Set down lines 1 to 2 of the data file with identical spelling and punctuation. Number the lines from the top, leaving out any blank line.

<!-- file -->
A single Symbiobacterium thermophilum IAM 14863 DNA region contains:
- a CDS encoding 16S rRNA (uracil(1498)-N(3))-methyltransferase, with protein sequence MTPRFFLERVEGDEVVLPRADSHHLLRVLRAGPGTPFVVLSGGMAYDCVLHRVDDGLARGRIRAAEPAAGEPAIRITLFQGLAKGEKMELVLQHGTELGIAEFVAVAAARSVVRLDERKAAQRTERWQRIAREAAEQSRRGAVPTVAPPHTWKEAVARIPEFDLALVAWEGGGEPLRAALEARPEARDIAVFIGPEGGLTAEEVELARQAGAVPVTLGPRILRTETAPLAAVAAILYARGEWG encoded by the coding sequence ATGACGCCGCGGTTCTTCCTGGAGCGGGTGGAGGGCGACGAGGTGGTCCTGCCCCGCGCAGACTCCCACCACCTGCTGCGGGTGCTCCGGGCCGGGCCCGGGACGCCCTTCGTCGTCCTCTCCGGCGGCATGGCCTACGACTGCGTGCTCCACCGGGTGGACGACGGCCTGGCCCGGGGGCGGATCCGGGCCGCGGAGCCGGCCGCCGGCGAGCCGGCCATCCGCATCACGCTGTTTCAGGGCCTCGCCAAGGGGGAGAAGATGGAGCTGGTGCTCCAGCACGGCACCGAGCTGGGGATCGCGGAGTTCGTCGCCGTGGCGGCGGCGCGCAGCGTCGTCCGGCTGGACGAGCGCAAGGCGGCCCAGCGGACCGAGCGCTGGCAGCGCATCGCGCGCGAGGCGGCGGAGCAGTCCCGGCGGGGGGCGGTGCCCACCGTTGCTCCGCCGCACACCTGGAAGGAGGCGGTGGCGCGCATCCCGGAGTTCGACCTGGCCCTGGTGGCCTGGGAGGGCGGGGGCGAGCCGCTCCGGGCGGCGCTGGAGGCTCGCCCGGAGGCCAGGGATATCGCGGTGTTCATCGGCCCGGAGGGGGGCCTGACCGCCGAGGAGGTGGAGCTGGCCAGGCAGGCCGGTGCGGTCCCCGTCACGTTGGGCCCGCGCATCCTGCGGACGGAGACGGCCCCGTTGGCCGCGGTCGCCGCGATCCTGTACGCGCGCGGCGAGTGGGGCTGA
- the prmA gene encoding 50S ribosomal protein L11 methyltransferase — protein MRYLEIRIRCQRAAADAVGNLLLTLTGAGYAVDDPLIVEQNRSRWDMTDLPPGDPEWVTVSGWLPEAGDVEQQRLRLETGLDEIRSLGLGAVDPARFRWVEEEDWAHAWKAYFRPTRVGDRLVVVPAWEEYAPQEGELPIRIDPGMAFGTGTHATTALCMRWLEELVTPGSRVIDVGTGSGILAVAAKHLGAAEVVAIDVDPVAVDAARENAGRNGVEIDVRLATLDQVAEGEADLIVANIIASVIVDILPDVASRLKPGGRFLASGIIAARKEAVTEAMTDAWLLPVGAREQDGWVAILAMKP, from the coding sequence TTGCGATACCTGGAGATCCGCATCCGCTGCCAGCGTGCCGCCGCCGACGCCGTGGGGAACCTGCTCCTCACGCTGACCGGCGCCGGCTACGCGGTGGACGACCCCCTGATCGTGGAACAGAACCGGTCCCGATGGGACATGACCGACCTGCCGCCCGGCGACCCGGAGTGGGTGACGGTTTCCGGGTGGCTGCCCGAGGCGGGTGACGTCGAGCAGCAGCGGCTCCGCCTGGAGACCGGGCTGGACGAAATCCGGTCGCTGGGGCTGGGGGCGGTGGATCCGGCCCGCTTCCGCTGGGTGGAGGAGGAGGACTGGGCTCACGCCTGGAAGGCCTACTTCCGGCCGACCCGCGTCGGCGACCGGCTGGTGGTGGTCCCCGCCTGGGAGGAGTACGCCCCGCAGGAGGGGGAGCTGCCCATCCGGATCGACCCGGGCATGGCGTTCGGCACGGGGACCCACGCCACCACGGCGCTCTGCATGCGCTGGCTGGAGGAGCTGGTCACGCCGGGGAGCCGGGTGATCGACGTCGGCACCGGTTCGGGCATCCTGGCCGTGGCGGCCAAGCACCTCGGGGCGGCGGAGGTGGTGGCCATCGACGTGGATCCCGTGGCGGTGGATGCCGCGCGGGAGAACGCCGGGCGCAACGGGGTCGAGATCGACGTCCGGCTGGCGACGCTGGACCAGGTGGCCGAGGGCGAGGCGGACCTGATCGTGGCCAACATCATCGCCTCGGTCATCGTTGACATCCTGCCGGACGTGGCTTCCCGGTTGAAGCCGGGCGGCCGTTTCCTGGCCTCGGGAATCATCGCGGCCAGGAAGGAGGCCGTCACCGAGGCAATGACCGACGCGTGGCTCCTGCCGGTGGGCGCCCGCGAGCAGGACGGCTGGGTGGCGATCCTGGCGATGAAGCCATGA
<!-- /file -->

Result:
A single Symbiobacterium thermophilum IAM 14863 DNA region contains:
- a CDS encoding 16S rRNA (uracil(1498)-N(3))-methyltransferase, with protein sequence MTPRFFLERVEGDEVVLPRADSHHLLRVLRAGPGTPFVVLSGGMAYDCVLHRVDDGLARGRIRAAEPAAGEPAIRITLFQGLAKGEKMELVLQHGTELGIAEFVAVAAARSVVRLDERKAAQRTERWQRIAREAAEQSRRGAVPTVAPPHTWKEAVARIPEFDLALVAWEGGGEPLRAALEARPEARDIAVFIGPEGGLTAEEVELARQAGAVPVTLGPRILRTETAPLAAVAAILYARGEWG encoded by the coding sequence ATGACGCCGCGGTTCTTCCTGGAGCGGGTGGAGGGCGACGAGGTGGTCCTGCCCCGCGCAGACTCCCACCACCTGCTGCGGGTGCTCCGGGCCGGGCCCGGGACGCCCTTCGTCGTCCTCTCCGGCGGCATGGCCTACGACTGCGTGCTCCACCGGGTGGACGACGGCCTGGCCCGGGGGCGGATCCGGGCCGCGGAGCCGGCCGCCGGCGAGCCGGCCATCCGCATCACGCTGTTTCAGGGCCTCGCCAAGGGGGAGAAGATGGAGCTGGTGCTCCAGCACGGCACCGAGCTGGGGATCGCGGAGTTCGTCGCCGTGGCGGCGGCGCGCAGCGTCGTCCGGCTGGACGAGCGCAAGGCGGCCCAGCGGACCGAGCGCTGGCAGCGCATCGCGCGCGAGGCGGCGGAGCAGTCCCGGCGGGGGGCGGTGCCCACCGTTGCTCCGCCGCACACCTGGAAGGAGGCGGTGGCGCGCATCCCGGAGTTCGACCTGGCCCTGGTGGCCTGGGAGGGCGGGGGCGAGCCGCTCCGGGCGGCGCTGGAGGCTCGCCCGGAGGCCAGGGATATCGCGGTGTTCATCGGCCCGGAGGGGGGCCTGACCGCCGAGGAGGTGGAGCTGGCCAGGCAGGCCGGTGCGGTCCCCGTCACGTTGGGCCCGCGCATCCTGCGGACGGAGACGGCCCCGTTGGCCGCGGTCGCCGCGATCCTGTACGCGCGCGGCGAGTGGGGCTGA